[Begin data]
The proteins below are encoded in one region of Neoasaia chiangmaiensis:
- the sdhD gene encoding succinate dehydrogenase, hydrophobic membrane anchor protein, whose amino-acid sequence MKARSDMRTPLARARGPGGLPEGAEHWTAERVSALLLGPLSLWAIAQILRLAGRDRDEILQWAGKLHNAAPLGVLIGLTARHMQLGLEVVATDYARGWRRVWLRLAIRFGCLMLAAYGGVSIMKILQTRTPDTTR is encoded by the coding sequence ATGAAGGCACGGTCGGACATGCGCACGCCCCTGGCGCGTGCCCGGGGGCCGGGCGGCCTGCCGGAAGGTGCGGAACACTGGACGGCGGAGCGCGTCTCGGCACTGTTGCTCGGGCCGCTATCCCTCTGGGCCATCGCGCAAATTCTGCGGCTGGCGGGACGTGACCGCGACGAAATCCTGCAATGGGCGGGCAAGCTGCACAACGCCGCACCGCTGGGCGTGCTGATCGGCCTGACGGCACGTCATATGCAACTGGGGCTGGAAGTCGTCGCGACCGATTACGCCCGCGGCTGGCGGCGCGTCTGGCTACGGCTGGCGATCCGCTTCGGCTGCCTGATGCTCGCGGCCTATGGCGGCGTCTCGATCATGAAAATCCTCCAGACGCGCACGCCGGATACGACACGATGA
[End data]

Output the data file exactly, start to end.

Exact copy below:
The proteins below are encoded in one region of Neoasaia chiangmaiensis:
- the sdhD gene encoding succinate dehydrogenase, hydrophobic membrane anchor protein, whose amino-acid sequence MKARSDMRTPLARARGPGGLPEGAEHWTAERVSALLLGPLSLWAIAQILRLAGRDRDEILQWAGKLHNAAPLGVLIGLTARHMQLGLEVVATDYARGWRRVWLRLAIRFGCLMLAAYGGVSIMKILQTRTPDTTR is encoded by the coding sequence ATGAAGGCACGGTCGGACATGCGCACGCCCCTGGCGCGTGCCCGGGGGCCGGGCGGCCTGCCGGAAGGTGCGGAACACTGGACGGCGGAGCGCGTCTCGGCACTGTTGCTCGGGCCGCTATCCCTCTGGGCCATCGCGCAAATTCTGCGGCTGGCGGGACGTGACCGCGACGAAATCCTGCAATGGGCGGGCAAGCTGCACAACGCCGCACCGCTGGGCGTGCTGATCGGCCTGACGGCACGTCATATGCAACTGGGGCTGGAAGTCGTCGCGACCGATTACGCCCGCGGCTGGCGGCGCGTCTGGCTACGGCTGGCGATCCGCTTCGGCTGCCTGATGCTCGCGGCCTATGGCGGCGTCTCGATCATGAAAATCCTCCAGACGCGCACGCCGGATACGACACGATGA